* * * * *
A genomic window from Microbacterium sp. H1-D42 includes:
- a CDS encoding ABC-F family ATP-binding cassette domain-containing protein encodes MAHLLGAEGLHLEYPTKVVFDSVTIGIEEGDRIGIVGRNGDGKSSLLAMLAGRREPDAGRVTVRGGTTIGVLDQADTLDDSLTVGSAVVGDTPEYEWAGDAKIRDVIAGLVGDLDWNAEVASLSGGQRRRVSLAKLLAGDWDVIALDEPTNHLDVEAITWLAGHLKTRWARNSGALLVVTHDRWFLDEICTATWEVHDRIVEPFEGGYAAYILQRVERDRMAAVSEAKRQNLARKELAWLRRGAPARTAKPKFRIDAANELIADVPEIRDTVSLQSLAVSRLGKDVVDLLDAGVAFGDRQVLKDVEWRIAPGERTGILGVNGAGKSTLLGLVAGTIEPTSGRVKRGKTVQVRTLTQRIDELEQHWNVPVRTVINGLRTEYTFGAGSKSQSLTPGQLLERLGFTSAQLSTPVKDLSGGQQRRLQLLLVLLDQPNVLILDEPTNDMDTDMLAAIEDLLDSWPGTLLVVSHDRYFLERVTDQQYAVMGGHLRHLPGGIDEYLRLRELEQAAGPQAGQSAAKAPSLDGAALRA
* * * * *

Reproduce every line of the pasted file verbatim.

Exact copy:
A genomic window from Microbacterium sp. H1-D42 includes:
- a CDS encoding ABC-F family ATP-binding cassette domain-containing protein encodes MAHLLGAEGLHLEYPTKVVFDSVTIGIEEGDRIGIVGRNGDGKSSLLAMLAGRREPDAGRVTVRGGTTIGVLDQADTLDDSLTVGSAVVGDTPEYEWAGDAKIRDVIAGLVGDLDWNAEVASLSGGQRRRVSLAKLLAGDWDVIALDEPTNHLDVEAITWLAGHLKTRWARNSGALLVVTHDRWFLDEICTATWEVHDRIVEPFEGGYAAYILQRVERDRMAAVSEAKRQNLARKELAWLRRGAPARTAKPKFRIDAANELIADVPEIRDTVSLQSLAVSRLGKDVVDLLDAGVAFGDRQVLKDVEWRIAPGERTGILGVNGAGKSTLLGLVAGTIEPTSGRVKRGKTVQVRTLTQRIDELEQHWNVPVRTVINGLRTEYTFGAGSKSQSLTPGQLLERLGFTSAQLSTPVKDLSGGQQRRLQLLLVLLDQPNVLILDEPTNDMDTDMLAAIEDLLDSWPGTLLVVSHDRYFLERVTDQQYAVMGGHLRHLPGGIDEYLRLRELEQAAGPQAGQSAAKAPSLDGAALRA